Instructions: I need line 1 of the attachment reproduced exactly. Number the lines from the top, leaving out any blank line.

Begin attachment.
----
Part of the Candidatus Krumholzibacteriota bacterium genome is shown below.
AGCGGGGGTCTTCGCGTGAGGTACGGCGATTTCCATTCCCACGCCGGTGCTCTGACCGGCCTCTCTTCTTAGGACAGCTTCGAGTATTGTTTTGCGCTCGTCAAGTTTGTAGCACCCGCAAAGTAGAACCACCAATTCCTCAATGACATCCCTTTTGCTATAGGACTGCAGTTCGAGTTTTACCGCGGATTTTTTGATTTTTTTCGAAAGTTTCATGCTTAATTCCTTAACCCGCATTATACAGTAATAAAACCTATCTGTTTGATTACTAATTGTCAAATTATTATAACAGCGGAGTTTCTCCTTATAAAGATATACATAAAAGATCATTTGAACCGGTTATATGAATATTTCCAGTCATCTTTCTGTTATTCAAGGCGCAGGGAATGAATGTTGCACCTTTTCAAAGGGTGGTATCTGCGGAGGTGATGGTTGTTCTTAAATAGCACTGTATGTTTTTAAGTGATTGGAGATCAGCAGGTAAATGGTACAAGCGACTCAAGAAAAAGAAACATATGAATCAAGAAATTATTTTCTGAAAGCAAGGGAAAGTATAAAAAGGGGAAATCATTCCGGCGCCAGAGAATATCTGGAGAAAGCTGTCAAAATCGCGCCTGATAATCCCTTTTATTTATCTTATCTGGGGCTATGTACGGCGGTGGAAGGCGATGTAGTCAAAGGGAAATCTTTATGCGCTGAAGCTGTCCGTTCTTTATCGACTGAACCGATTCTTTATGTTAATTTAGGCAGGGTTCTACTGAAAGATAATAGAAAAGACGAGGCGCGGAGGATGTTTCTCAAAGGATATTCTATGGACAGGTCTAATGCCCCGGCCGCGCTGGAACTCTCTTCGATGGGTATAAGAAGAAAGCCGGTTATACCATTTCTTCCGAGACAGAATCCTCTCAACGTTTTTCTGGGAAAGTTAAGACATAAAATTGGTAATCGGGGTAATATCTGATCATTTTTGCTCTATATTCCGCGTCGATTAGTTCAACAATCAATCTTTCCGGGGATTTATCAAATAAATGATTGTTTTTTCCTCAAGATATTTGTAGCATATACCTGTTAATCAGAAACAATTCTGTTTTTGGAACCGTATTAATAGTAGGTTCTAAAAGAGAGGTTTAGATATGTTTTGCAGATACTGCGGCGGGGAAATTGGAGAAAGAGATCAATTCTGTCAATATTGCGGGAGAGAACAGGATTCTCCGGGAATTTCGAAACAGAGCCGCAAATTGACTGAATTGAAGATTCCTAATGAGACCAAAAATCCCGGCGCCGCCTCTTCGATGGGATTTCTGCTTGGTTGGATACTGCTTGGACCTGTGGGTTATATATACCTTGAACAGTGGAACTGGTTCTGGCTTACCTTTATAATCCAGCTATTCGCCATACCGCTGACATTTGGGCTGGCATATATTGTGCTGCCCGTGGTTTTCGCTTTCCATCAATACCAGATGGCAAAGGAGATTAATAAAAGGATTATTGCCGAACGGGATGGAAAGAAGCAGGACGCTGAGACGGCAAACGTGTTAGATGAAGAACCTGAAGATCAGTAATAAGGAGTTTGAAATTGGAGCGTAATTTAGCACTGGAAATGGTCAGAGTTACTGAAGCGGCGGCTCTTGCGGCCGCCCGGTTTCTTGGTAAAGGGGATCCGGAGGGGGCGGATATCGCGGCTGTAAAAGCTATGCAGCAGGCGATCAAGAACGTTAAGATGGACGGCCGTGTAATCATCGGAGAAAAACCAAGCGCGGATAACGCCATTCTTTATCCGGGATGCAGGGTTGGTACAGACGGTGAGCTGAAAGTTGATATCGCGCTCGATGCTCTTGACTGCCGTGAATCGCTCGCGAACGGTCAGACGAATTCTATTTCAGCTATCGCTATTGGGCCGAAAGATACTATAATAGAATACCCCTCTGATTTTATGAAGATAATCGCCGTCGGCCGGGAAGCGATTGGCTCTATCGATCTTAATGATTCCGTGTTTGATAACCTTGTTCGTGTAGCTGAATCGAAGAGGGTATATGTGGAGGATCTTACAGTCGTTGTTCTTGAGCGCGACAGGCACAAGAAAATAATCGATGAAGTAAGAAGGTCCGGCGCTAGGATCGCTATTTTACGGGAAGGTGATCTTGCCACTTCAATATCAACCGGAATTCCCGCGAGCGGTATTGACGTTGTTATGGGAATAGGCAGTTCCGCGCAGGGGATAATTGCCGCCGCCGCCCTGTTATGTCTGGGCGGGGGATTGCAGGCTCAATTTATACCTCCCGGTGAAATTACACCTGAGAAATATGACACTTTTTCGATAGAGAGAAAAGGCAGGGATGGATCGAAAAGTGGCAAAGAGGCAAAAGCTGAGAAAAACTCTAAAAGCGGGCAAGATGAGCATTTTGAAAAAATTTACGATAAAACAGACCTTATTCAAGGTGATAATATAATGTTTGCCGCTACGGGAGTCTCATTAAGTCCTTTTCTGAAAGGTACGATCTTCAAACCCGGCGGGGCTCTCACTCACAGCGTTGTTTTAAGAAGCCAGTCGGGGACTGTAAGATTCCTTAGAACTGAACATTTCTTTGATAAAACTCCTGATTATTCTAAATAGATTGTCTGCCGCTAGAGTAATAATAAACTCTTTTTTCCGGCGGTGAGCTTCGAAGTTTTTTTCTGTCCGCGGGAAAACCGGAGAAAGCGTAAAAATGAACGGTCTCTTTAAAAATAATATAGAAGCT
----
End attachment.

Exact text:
Part of the Candidatus Krumholzibacteriota bacterium genome is shown below.